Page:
Thirty-two years ago a three-piece band from southern California released their first full-length album on Posh Boy Records and a legend was born. The band had previously put out a great 7″ debut but they really found their sound by the time they entered the studio to record this LP and the result, Living in Darkness went down in history as one of the all-time greatest punk albums. No punk record collection can be considered complete without a copy of this album in it and anyone missing it should be ashamed of themselves. The album has always been available in one format or another but for the better part of the last twenty years, its availability on vinyl has been sporadic at best but usually non-existent.
A few years ago, Drastic Plastic Records righted that wrong by making this classic available on vinyl once again and they did a very fine job of it. It eventually sold out (rightfully so) and once again wasn’t available on vinyl. The label wisely decided that another reissue was in order except instead of just ordering up another batch from the plant, they decided to start over once again and remaster it again, hoping to improve on their last version. I’m happy to report that they succeeded.
They enlisted Masterdisk to handle the mastering this time and that place has a very good reputation for vinyl mastering as they have been in the business longer than just about anyone. This new remaster features a more balanced sound. The previous one sounded good but it was a little too hot in the high-end, this new cut sees it a little more subdued and the mid and low-end sounds more even as well. The overall result is a much more balanced presentation which is a more accurate reproduction of the original master. Of the four different pressings of this record (the original, Italian reissue and the two Drastic Plastic editions), I think this one sounds the best and will now be my go-to version of the record that will be spending time on my turntable when I want to listen to this album (which after owning this album for close to 30 years, is still quite often).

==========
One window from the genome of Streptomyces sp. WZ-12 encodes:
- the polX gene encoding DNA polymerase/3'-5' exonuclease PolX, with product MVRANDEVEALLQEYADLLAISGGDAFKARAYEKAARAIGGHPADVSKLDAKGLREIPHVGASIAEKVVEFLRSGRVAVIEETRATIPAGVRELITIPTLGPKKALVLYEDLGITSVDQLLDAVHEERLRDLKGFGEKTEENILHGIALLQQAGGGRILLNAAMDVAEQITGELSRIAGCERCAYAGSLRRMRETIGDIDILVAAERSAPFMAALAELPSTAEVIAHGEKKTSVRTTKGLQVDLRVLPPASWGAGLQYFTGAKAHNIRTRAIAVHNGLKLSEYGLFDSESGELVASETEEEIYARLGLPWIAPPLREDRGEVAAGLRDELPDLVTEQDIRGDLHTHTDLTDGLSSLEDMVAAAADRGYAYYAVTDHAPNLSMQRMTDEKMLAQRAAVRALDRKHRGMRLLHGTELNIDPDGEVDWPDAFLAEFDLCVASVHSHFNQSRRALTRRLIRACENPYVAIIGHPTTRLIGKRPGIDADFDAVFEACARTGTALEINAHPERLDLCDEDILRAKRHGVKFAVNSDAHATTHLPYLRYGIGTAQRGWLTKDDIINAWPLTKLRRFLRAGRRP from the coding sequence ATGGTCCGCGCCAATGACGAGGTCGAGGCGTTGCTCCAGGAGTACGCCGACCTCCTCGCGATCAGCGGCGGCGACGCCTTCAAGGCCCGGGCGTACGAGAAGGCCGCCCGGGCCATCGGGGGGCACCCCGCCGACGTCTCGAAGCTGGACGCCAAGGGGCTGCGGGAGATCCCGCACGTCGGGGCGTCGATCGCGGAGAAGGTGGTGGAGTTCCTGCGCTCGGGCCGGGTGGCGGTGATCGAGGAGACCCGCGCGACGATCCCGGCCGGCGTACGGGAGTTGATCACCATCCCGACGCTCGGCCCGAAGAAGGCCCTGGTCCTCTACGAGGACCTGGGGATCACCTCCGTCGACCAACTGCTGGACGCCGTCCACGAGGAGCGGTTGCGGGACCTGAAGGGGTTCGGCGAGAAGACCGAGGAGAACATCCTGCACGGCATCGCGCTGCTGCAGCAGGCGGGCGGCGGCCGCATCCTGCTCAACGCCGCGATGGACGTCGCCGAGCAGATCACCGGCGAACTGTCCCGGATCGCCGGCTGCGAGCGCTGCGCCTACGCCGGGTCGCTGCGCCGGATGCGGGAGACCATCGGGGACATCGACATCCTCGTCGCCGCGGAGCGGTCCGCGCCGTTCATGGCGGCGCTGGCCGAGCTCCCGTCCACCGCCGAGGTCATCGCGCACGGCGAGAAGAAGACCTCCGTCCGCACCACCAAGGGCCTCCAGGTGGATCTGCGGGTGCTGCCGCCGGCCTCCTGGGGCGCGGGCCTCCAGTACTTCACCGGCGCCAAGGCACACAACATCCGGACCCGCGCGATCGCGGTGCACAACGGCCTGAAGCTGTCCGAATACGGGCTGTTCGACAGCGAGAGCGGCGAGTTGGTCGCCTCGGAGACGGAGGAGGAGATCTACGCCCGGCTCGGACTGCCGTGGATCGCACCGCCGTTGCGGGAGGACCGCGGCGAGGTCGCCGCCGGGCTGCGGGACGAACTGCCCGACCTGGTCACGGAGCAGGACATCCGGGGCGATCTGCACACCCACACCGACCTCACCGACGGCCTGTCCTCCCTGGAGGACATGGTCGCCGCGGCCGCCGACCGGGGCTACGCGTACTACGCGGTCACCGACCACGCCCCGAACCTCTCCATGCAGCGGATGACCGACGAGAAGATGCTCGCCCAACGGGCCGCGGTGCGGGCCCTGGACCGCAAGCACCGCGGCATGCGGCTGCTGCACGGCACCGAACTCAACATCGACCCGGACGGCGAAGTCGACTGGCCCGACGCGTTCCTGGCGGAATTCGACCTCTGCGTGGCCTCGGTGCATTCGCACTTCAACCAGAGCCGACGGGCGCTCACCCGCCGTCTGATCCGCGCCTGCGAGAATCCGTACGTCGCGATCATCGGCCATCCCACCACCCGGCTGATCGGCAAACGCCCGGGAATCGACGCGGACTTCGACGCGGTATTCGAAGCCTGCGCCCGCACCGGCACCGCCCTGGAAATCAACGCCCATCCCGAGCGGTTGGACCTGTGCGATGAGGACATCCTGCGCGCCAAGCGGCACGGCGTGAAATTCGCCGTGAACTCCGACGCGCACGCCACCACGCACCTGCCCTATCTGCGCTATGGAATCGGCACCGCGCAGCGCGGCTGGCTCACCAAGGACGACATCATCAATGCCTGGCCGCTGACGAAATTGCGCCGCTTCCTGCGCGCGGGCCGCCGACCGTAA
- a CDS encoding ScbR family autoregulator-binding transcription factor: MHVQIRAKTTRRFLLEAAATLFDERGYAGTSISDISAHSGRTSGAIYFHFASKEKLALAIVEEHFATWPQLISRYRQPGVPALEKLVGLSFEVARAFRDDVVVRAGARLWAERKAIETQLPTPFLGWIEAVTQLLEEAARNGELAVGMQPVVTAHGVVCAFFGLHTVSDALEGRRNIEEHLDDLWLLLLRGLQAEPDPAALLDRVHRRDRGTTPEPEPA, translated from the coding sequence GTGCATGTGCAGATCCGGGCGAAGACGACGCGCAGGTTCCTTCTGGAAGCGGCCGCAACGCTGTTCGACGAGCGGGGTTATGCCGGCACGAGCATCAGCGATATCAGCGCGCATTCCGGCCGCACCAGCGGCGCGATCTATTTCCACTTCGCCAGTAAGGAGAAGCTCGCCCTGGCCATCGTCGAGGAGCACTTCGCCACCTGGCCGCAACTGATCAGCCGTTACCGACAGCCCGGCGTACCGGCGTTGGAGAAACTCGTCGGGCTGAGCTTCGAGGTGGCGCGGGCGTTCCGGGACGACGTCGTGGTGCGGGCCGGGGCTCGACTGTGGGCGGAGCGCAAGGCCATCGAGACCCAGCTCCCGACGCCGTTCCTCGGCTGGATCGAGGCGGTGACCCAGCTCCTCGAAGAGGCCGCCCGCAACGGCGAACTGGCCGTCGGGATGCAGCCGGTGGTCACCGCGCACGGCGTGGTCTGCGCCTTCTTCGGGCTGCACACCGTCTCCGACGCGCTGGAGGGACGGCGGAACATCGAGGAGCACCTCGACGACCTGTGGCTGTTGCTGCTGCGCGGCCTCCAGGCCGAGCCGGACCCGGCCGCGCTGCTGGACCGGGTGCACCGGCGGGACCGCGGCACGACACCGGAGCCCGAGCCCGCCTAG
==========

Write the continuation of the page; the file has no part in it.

They didn’t just up the ante in the mastering, they did some subtle changes in the packaging too. The record comes housed in a nice poly lined paper sleeve. These more expensive inner sleeves are much gentler on the vinyl when removing/replacing it and will ensure the record won’t get scuffed in use. The label colors are also much more accurate in their reproduction of the Posh Boy look and color scheme with the Drastic Plastic name written in the Posh Boy font and made to look like the original label’s logo. The record comes with a two-sided glossy lyric sheet and it’s housed in a full-color jacket. This time out the records are individually numbered on the back cover. The record comes in two configurations; blue marbled vinyl or 180gm black vinyl. They made 500 of each. The whole thing is enclosed in a resealable poly bag with a sticker on it with details about the release.
As a long-time fan of this classic LP, I’m extremely happy to see it back in print on vinyl again for a limited time and sounding better than before. If you are a big fan of this album and already own it this is worth double dipping. If you are foolish enough to not own this then now is your chance to correct that mistake but I wouldn’t wait too long as these are likely to go fast. Drastic Plastic should be proud of themselves for out-doing their first version of this which had already set the bar for quality reissues quite high.